There are more than 100 first-time Tessas from which to choose. You can open some with pounds 100 or less but many require a minimum opening balance of up to pounds 3,000.
A few accounts, such as one of Bradford & Bingley's Tessas, require the full pounds 9,000 investment. This money is put in a feeder account and dripped into the Tessa over the five-year period. To encourage investors to deposit the full pounds 9,000 upfront, Bradford & Bingley pays an enhanced rate of 6.25 per cent, compared with 5.55 per cent on its standard tax-exempt account.
Several banks and building societies offer monthly savings schemes for Tessas. Some, such as those run by the Co-operative Bank, First Direct and Midland Bank, start at as little as pounds 10 a month although you need pounds 100 to open the account in the first place.
Tessas pay either a fixed rate or a variable rate of interest. Deciding which type of rate to opt for will depend on whether you think interest rates will go up or down over the next five years.
As Frank Wilson, of TSB, points out: "Our fixed-rate Tessa appeals to customers who are looking for the benefit of a tax-free product coupled with the certainty of a guaranteed return. Our variable-rate Tessa appeals to those who believe interest rates may increase following a general election and into the next millennium."
When interest rates are high, locking in to a high rate is an attractive proposition. But when interest rates are low it is often better to opt for a variable rate, as the rate you lock into may look poor in a few years' time if interest rates rise.
Most first Tessas are of the variable-rate variety, typically offering between 5 per cent and 6.5 per cent. Many of the best-paying are offered by the smaller building societies. For example, Tipton & Coseley Building Society is offering 7 per cent, but this account is available only to local residents. Similarly, West Bromwich Building Society is paying 7 per cent on its Tessa, but a minimum balance of pounds 3,000 is required by those who live outside the Midlands area.
A handful of banks and building societies are offering fixed-rate first Tessas, including Birmingham Midshires Building Society, NatWest Bank, Sun Banking Corporation, TSB and Yorkshire Building Society. Rates typically are higher than the variable rates on offer, at between 7 per cent and 7.5 per cent. But these rates are fixed for the full five-year term. In many cases, a minimum balance of pounds 1,000 or more is required and in some cases the full pounds 9,000 must be paid into a feeder account at the outset.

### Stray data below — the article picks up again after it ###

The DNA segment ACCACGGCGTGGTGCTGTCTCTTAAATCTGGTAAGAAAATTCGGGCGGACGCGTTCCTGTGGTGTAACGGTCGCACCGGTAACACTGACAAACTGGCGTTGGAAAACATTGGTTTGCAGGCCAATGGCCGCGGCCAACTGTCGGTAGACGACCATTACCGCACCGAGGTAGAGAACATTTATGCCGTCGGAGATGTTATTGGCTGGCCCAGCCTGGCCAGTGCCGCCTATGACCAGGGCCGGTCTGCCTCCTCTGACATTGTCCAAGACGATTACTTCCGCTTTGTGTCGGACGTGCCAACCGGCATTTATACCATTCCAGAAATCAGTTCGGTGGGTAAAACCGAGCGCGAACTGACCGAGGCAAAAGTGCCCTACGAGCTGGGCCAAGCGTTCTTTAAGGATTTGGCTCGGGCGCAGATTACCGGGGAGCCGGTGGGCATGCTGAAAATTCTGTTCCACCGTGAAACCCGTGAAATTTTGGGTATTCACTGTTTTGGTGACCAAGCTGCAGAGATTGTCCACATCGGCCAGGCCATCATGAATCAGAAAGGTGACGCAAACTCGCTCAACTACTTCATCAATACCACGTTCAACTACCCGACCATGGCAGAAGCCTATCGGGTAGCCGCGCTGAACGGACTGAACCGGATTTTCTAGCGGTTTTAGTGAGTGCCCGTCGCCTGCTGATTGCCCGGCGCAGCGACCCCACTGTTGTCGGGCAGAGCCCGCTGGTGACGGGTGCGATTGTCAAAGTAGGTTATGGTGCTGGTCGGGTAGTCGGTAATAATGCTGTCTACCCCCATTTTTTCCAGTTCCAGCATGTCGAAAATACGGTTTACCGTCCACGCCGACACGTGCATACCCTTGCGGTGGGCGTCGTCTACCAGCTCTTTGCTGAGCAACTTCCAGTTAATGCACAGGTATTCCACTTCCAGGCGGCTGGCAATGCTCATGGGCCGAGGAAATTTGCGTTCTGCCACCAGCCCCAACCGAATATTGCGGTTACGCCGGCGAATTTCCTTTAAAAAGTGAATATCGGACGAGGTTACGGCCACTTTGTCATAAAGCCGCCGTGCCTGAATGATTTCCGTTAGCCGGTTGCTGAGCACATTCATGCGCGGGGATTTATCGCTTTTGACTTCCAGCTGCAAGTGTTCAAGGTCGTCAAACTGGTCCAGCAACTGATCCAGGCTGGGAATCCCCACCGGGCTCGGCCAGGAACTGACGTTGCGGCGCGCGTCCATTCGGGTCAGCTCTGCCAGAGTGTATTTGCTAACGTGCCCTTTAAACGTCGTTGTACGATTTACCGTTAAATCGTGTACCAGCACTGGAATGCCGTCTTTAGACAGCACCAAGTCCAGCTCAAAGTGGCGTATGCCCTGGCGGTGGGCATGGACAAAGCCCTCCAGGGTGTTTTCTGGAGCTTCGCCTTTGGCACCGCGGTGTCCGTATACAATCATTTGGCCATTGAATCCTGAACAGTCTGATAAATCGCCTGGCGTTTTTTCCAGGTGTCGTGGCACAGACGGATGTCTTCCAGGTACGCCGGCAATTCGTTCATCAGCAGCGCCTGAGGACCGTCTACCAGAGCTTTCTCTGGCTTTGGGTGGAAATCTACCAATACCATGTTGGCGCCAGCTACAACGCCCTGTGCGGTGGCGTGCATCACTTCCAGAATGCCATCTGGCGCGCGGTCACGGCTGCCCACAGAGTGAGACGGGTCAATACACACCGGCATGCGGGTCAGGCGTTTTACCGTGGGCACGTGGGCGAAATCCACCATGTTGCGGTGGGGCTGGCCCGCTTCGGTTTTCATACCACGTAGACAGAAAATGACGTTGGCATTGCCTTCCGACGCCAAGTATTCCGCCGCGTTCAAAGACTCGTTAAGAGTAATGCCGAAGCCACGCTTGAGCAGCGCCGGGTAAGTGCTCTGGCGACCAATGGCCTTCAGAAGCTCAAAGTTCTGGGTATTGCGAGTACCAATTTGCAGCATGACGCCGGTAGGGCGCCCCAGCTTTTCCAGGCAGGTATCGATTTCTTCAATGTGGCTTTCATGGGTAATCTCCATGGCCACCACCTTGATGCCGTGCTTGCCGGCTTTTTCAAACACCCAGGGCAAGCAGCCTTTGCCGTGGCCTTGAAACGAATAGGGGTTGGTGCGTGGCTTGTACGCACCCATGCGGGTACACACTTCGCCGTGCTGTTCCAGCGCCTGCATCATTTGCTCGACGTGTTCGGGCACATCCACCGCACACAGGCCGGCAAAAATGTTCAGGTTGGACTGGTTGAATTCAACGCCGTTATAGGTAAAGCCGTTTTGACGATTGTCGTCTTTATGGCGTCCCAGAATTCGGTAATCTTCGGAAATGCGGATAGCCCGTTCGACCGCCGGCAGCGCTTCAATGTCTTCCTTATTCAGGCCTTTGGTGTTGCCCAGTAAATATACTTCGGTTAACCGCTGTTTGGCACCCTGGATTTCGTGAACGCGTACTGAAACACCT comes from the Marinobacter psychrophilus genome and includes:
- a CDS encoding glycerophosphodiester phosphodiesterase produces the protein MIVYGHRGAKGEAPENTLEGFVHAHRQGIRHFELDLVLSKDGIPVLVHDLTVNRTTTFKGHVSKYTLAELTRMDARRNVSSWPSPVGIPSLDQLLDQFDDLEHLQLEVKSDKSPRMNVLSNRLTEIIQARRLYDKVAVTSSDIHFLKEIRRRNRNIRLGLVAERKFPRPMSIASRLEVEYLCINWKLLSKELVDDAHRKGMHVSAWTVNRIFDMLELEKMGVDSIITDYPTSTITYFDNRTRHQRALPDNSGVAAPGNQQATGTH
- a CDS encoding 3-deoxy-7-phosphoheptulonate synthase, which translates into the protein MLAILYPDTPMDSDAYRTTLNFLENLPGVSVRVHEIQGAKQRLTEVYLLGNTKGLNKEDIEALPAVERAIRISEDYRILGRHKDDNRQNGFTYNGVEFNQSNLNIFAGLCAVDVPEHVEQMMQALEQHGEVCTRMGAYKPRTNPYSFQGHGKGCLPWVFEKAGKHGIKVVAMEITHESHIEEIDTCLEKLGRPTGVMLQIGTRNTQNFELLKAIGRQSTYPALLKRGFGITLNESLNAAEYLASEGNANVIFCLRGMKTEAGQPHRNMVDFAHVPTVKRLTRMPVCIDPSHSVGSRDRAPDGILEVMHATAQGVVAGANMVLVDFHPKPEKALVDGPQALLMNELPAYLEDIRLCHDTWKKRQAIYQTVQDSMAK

The advantage of a fixed rate is that you know exactly how much interest your savings will earn. If interest rates should fall, the rates you are locked into will look attractive by comparison.
Often, like mortgages, these fixed-rate Tessas are available only for a limited period.
Demand for fixed-rate second Tessas has prompted several big players, such as Halifax Building Society, to offer them. But these Tessas may be restricted to certain customers, says Celia Rowlands of the Halifax. "Ours is a loyalty scheme for people who had their first Tessa with us and who invested the full amount."
Many people open a Tessa account and deposit money as and when they can afford it. While some have a set rate of interest regardless of the balance in the account, others pay a higher rate of interest on larger balances. For example, you can open an Alliance & Leicester Tessa with as little as pounds 10. Interest starts at 5.5 per cent, rising to 5.6 per cent when the balance reaches pounds 3,000, then 5.8 per cent at pounds 4,800, 5.9 per cent at pounds 6,000 and 6.6 per cent at pounds 9,000 plus.
Birmingham Midshires and Portman Building Society each offer what are known as escalator Tessas. These accounts increase the rate of interest that they pay each year to encourage savers not simply to join but to stay. Portman's account requires a minimum balance of pounds 100 and pays 6 per cent in the first year, 6.25 per cent in year two, 6.5 per cent in year three, 7.25 per cent in year four, and 9 per cent in year five.
Equity-linked Tessas also are available to first-time Tessa holders. The rates of interest paid on these accounts is linked to the performance of the stock market. These are described opposite.
Most Tessas offered by building societies confer membership rights on the holder. In the case of the Halifax, this means that nearly 1 million of its Tessa holders who opened accounts before 1995 are now in line for a windfall of shares when the society converts to a bank this summer - assuming that the members vote in favour of the change to collect the payout.
For details of the best Tessa rates on offer, see the tables on page 17 or consult the regular tables of Best Savings Rates in the Independent on Sunday and Saturday's Independent.Reuse content